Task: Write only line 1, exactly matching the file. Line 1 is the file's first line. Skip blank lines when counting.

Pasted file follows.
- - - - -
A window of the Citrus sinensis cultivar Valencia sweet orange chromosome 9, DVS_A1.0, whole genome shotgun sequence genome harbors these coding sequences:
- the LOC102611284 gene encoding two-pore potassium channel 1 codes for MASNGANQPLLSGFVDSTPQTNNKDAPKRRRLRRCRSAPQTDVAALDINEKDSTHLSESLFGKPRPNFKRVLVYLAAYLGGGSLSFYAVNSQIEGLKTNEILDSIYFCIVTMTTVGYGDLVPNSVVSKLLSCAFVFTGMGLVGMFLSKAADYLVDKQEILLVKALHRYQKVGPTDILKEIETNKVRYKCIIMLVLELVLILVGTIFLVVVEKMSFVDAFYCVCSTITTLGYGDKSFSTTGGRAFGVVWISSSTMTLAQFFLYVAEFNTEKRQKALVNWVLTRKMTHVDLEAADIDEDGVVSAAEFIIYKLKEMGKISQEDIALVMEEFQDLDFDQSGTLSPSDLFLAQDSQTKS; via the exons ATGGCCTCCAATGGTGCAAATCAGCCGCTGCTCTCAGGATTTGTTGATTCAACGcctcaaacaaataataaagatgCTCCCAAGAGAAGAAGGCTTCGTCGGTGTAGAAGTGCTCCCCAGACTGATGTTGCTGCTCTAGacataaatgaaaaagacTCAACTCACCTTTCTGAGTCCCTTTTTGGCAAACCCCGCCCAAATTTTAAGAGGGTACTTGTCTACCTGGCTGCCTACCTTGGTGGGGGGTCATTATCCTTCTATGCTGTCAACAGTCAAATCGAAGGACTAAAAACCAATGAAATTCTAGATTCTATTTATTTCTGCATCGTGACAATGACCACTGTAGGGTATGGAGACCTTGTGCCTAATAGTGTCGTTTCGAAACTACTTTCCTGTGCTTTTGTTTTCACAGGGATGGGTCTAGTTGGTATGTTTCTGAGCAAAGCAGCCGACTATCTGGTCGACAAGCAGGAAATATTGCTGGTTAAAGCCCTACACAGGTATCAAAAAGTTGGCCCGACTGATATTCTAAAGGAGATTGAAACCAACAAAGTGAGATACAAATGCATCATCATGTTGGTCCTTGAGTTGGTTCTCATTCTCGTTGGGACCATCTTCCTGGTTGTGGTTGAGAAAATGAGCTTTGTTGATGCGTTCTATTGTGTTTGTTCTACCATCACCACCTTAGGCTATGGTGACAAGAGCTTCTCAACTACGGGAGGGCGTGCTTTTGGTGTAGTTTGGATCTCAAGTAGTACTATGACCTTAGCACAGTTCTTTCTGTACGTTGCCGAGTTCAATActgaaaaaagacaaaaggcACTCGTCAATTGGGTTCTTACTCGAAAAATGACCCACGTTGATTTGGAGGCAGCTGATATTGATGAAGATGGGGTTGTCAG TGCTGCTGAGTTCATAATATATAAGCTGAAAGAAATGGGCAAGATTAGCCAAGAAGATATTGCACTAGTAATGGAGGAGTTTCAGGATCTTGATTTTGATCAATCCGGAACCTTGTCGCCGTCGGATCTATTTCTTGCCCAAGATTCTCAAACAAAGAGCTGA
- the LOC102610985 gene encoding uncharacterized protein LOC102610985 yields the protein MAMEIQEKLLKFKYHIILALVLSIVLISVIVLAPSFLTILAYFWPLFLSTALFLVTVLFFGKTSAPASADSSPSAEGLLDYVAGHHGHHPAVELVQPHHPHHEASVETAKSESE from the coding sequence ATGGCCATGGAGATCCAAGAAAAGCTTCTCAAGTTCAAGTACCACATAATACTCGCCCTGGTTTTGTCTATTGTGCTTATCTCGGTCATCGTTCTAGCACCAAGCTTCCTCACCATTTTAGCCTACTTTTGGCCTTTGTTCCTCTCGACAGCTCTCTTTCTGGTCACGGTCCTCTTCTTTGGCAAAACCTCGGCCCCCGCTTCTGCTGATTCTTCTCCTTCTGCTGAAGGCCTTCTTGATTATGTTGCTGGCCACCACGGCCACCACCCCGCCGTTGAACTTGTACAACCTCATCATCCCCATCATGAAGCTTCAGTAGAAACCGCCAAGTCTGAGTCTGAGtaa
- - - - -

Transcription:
A window of the Citrus sinensis cultivar Valencia sweet orange chromosome 9, DVS_A1.0, whole genome shotgun sequence genome harbors these coding sequences: